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Saturday, 28 January 2023
U.S. Yields Near 3-Year High; Euro Stronger After French Election

U.S. Yields Near 3-Year High; Euro Stronger After French Election

2022-10-31

 

Long-awaited US yields have so far soared this year, with the yield on the benchmark 5-year note now around 3.1%, well above the historical average of about 1.5%. The surge has been particularly sharp in the past few weeks, with last Thursday’s rise of more than 1.5 points in a single day. Or does it? It may come as no surprise that the rise in yields has been driven largely by expectations of a stronger US economy, rather than any actual change in the level of the yield curve.

But what is a little surprising is that the anticipated change in the curve has not been accompanied by a change in expectations. In other words, the yield on the US 5-year note, which has been at levels that have not been seen since the financial crisis, has not just been a function of expectations but also of the reality of the US economy.

This makes the current rise in yields look more like a risk anticipation than a fact. The fundamental reasons for this remain the same: the Federal Reserve will not likely wind down its bond-buying program any time soon. Inflation, at around 2%, is also unlikely to take a turn for the better in the near term. And as the chart below shows, the yield curve has generally moved in the same direction as the overall US inflation rate.

US Yields: When Will It bottom?
As shown in the chart below, the yield on the 10-year note averages around 2.7% today, which is only slightly above the average of 2.1% recorded between 1900 and 2004.

This timeframe offers a good indication of how far interest rates will have to rise before the current bond buying policy ends. With interest rates at a level that has not been seen since the financial crisis, it is likely that yields will rise further before the end of the year.

What triggered the surge in yields?
So what triggered the recent fall in yields? In part, it was a reaction to a stronger Eurozone economy. Data published last week also suggested that the region’s economy grew at its fastest rate in more than two years in the third quarter of 2016, boosted by stronger domestic demand and a pickup in investment.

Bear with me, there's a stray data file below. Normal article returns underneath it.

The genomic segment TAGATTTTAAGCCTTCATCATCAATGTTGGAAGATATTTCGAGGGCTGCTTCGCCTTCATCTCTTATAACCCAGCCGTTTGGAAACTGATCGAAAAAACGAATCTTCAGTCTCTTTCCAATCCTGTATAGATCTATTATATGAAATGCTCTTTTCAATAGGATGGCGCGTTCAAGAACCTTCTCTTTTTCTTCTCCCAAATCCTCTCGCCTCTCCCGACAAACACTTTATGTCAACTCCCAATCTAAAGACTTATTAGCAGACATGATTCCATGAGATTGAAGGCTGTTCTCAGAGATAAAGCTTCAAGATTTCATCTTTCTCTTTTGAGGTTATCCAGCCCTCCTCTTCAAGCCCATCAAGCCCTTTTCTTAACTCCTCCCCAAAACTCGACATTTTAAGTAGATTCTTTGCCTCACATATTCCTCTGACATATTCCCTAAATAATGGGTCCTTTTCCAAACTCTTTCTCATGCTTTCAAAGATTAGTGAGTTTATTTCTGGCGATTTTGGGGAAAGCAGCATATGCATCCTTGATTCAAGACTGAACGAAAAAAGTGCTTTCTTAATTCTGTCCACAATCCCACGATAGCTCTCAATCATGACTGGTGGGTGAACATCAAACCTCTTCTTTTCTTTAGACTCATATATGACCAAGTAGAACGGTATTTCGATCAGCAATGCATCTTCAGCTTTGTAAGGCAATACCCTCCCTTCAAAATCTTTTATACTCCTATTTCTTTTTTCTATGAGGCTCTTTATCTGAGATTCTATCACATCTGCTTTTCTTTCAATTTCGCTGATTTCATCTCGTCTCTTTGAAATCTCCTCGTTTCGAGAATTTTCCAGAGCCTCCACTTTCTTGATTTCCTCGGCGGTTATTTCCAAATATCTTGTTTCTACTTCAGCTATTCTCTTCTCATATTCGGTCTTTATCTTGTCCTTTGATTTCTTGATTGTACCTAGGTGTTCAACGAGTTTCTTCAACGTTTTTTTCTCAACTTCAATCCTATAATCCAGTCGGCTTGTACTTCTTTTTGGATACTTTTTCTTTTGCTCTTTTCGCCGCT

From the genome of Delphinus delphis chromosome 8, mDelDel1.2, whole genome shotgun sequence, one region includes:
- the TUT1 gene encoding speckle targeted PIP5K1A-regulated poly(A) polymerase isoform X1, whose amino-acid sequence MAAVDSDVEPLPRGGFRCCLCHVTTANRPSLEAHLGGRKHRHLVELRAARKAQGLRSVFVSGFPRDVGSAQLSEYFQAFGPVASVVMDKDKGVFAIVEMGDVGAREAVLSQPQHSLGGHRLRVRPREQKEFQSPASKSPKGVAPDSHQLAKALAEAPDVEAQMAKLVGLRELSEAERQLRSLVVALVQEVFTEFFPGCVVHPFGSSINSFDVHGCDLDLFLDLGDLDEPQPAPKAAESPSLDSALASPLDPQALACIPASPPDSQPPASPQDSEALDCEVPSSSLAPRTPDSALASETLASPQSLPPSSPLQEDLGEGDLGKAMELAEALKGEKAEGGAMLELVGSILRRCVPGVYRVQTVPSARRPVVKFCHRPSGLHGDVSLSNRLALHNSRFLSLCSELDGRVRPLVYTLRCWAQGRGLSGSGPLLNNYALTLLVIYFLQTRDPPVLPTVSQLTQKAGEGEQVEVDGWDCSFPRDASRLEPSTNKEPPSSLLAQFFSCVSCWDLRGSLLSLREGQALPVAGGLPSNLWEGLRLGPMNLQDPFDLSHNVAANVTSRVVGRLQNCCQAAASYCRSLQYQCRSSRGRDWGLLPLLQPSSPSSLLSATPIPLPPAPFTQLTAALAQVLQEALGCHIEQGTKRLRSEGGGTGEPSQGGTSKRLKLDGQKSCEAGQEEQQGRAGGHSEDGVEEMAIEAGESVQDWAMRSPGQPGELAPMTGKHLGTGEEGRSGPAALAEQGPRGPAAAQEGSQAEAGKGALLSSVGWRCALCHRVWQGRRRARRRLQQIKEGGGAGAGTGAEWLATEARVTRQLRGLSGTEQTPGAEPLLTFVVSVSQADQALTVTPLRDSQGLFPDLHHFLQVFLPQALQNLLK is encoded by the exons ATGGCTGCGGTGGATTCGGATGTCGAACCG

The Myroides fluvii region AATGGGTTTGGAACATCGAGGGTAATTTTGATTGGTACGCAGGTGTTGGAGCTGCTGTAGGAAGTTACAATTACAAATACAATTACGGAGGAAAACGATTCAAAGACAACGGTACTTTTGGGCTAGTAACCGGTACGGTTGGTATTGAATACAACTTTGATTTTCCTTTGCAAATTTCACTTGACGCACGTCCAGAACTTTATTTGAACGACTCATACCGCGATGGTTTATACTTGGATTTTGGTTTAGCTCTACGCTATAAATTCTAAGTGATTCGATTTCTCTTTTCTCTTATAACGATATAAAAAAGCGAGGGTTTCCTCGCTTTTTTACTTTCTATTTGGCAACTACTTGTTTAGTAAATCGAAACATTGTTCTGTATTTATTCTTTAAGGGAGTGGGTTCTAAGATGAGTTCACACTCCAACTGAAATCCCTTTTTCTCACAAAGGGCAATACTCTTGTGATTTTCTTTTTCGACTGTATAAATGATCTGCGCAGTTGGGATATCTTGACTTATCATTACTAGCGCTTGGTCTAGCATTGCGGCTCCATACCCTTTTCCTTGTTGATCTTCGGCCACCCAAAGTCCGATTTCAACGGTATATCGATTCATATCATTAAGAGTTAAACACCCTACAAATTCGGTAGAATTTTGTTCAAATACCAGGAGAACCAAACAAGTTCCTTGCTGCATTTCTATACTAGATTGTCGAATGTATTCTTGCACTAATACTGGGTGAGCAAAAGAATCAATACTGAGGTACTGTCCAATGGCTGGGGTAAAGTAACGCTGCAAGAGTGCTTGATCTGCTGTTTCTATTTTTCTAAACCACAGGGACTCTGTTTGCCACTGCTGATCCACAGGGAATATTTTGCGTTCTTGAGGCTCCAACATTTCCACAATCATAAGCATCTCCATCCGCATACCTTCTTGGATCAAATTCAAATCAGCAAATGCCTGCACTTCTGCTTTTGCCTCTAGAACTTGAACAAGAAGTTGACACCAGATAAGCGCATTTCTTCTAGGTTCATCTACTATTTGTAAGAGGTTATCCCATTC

This growth, coupled with the European Central Bank’s decision to end its monetary policy normalization process this month and maintain interest rates at a record low of 0.15%, has led to expectations that the bank is soon going to start slowing the pace of its policy.

 
 
 

In other words, the combination of a stronger Euro and a rising US economy has led to higher yields.

What does this mean for the economy?
The combination of a stronger Euro and a rising US economy has led to higher yields, which in turn has led to expectations that the Federal Reserve will soon raise interest rates. This, in turn, has led to a plunge in the quality of the money supplied by the Fed and an increase in the amount of cash that is being exchanged for bonds. This increase in cash, however, has only happened because people have increased their purchases of bonds.

Is the yield curve a bubble?
It may come as no surprise that the rise in yields has been driven largely by expectations of a stronger US economy, rather than any actual change in the level of the yield curve.

But what is a little surprising is that the anticipated change in the curve has not been accompanied by a change in expectations. In other words, the yield on the US 5-year note, which has been at levels that have not been seen since the financial crisis, has not just been a function of expectations but also of the reality of the US economy.

This makes the current rise in yields look more like a risk anticipation than a fact. The fundamental reasons for this remain the same: the Federal Reserve will not likely wind down its bond-buying program any time soon. Inflation, at around 2%, is also unlikely to take a turn for the better in the near term. And as the chart below shows, the yield curve has generally moved in the same direction as the overall US inflation rate.

Is the prospect of a stronger US economy the real reason for the fall in yields?
The yield on the 10-year note averages around 2.7% today, which is only slightly above the average of 2.1% recorded between 1900 and 2004. This timeframe offers a good indication of how far interest rates will have to rise before the current bond buying policy ends. With interest rates at a level that has not been seen since the financial crisis, it is likely that yields will rise further before the end of the year.

Conclusion
The rise in yields has been driven largely by expectations of a stronger US economy, rather than any actual change in the level of the yield curve.This means that the yield on the 10-year note, which has been at levels that have not been seen since the financial crisis, has not just been a function of expectations but also of the reality of the US economy.This makes the current rise in yields look more like a risk anticipation than a fact. The fundamental reasons for this remain the same: the Federal Reserve will not likely wind down its bond-buying program any time soon. In other words, the yield on the 10-year note, which has been at levels that have not been seen since the financial crisis, has not just been a function of expectations but also of the reality of the US economy.

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